Robert M. Sargis, An Overview of the Hypothalamus: The Endocrine System’s Link to the Nervous System, EndocrineWeb (Apr. 8, 2015), https://www.endocrineweb.com/endocrinology/overview-hypothalamus [https://perma.cc/UC72-FGFG].
 Cindy F. Yang et al., Sexually Dimorphic Neurons in the Ventromedial Hypothalamus Govern Mating in Both Sexes and Aggression in Males, 153 Cell 896, 898 (2013).
 Nirupa Goel et al., Sex Differences in the HPA Axis, 4 Comprehensive Physiology 1121, 1145 (2014).
 Samara A.M. Bobzean, Aliza K. DeNobrega & Linda I. Perrotti, Sex Differences in the Neurobiology of Drug Addiction, 259 Experimental Neurology 64, 69 (2014).
 Filkowski et al., supra note 43, at 925 (stating that the study observed sex differences in emotional function in the brainstem for the first time). The corpus callosum (“CC”), which connects the left side of the brain to the right side, shows sex-based differences; on average, female CCs are larger than those of males. Ralph L. Holloway, In the Trenches with the Corpus Callosum: Some Redux of Redux, 95 J. Neurosci. Rsch. 11, 12 (2017). But see Bryant et al., supra note 12 (disputing findings of sex-based differences in CC). Abnormalities in the CC have been associated with autism spectrum disorder, Christine Wu Nordahl et al., Sex Differences in the Corpus Callosum in Preschool-aged Children with Autism Spectrum Disorder, 6 Mol. Autism 26, *8–10 (2015), https://molecularautism.biomedcentral.com/track/pdf/10.1186/s13229-015-0005-4 [https://perma.cc/2RL2-GWP2], and bipolar disorder, Adrian J. Lloyd et al., Corpus Callosum Changes in Euthymic Bipolar Affective Disorder, 204 Brit. J. Psychiatry 129, 129 (2014).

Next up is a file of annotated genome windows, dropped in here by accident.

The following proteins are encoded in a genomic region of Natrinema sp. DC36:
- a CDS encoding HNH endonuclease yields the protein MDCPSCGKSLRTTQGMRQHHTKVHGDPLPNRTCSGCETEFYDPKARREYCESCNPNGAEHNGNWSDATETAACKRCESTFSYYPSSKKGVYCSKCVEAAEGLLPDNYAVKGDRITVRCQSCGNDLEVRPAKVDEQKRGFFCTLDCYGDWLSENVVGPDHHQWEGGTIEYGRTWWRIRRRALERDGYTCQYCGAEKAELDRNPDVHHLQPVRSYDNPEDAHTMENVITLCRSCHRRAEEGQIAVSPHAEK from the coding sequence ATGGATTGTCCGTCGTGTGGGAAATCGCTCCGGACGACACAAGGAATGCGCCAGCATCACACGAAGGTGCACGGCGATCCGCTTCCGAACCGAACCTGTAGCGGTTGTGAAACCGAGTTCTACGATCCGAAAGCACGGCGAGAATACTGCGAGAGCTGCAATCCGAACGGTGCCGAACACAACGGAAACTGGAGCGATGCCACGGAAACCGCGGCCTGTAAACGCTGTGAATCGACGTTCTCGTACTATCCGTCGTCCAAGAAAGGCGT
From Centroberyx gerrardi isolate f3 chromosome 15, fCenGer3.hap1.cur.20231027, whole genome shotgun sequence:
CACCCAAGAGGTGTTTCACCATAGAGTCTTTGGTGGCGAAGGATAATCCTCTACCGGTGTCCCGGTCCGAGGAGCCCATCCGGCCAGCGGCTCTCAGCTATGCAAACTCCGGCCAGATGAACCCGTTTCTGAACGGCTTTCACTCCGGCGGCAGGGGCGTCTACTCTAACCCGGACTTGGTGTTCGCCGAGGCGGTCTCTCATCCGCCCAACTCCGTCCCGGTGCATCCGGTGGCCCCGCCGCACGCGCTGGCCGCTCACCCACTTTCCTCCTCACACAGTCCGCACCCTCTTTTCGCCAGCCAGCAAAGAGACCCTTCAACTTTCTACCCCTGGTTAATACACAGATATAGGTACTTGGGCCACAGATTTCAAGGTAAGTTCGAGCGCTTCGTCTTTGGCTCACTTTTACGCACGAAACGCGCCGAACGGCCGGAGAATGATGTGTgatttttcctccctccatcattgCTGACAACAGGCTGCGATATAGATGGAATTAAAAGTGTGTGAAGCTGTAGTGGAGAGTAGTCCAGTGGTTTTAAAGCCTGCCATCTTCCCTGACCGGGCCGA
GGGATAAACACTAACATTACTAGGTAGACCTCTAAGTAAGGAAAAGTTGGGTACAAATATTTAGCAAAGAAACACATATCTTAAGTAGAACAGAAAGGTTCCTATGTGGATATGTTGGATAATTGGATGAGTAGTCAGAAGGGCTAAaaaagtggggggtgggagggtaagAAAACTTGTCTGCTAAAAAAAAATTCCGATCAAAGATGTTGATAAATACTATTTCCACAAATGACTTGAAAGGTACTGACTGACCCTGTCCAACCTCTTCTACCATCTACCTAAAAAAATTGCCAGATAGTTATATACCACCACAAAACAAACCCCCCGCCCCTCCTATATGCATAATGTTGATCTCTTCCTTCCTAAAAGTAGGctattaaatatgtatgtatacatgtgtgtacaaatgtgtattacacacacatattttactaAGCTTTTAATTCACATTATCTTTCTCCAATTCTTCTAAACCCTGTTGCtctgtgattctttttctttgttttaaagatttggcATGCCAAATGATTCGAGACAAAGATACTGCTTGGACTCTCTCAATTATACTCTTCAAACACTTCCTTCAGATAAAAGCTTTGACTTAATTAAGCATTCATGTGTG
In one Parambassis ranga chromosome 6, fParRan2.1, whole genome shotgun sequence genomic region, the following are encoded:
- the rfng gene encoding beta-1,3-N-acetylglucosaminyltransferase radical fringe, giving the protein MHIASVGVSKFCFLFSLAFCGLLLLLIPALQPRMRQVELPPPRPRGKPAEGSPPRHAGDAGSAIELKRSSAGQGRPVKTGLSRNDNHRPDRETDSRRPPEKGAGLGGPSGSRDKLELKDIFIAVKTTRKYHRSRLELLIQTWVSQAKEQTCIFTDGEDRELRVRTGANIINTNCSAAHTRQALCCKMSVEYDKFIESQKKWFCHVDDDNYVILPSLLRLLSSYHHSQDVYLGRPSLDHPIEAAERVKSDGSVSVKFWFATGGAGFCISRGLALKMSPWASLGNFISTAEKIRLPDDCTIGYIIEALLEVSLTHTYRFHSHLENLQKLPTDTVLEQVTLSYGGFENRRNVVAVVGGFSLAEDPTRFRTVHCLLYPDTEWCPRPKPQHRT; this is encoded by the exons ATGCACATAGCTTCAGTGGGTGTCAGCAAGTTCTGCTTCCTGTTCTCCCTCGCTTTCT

Ritchie et al., supra note 22, at 2960; Gur & Gur, Sex Differences, supra note 69, at 159–60.
 Gur & Gur, Complementarity, supra note 16, at 189.
 Gur & Gur, Sex Differences, supra note 69, at 166.
 Id. at 167.
 McEwen & Milner, supra note 43, at 33.
 Amber N.V. Ruigrok et al., A Meta-Analysis of Sex Differences in Human Brain Structure, 39 Neurosci. & Behav. Revs. 34, 35 (2014).
 Kathryn M. Abel, Richard Drake & Jill M. Goldstein, Sex Differences in Schizophrenia, 22 Internal Rev. Psychiatry 417, 417 (2010).
 Gur & Gur, Complementarity, supra note 16, at 193.
 Ruigrok et al., supra note 95, at 35.
 Ravi et al., supra note 75; Bangasser & Wicks, supra note 72, at 75.
 See Becker et al., supra note 5, at 136.
 See Brooks & Clayton, supra note 5, at 15.
 See id.
 See id.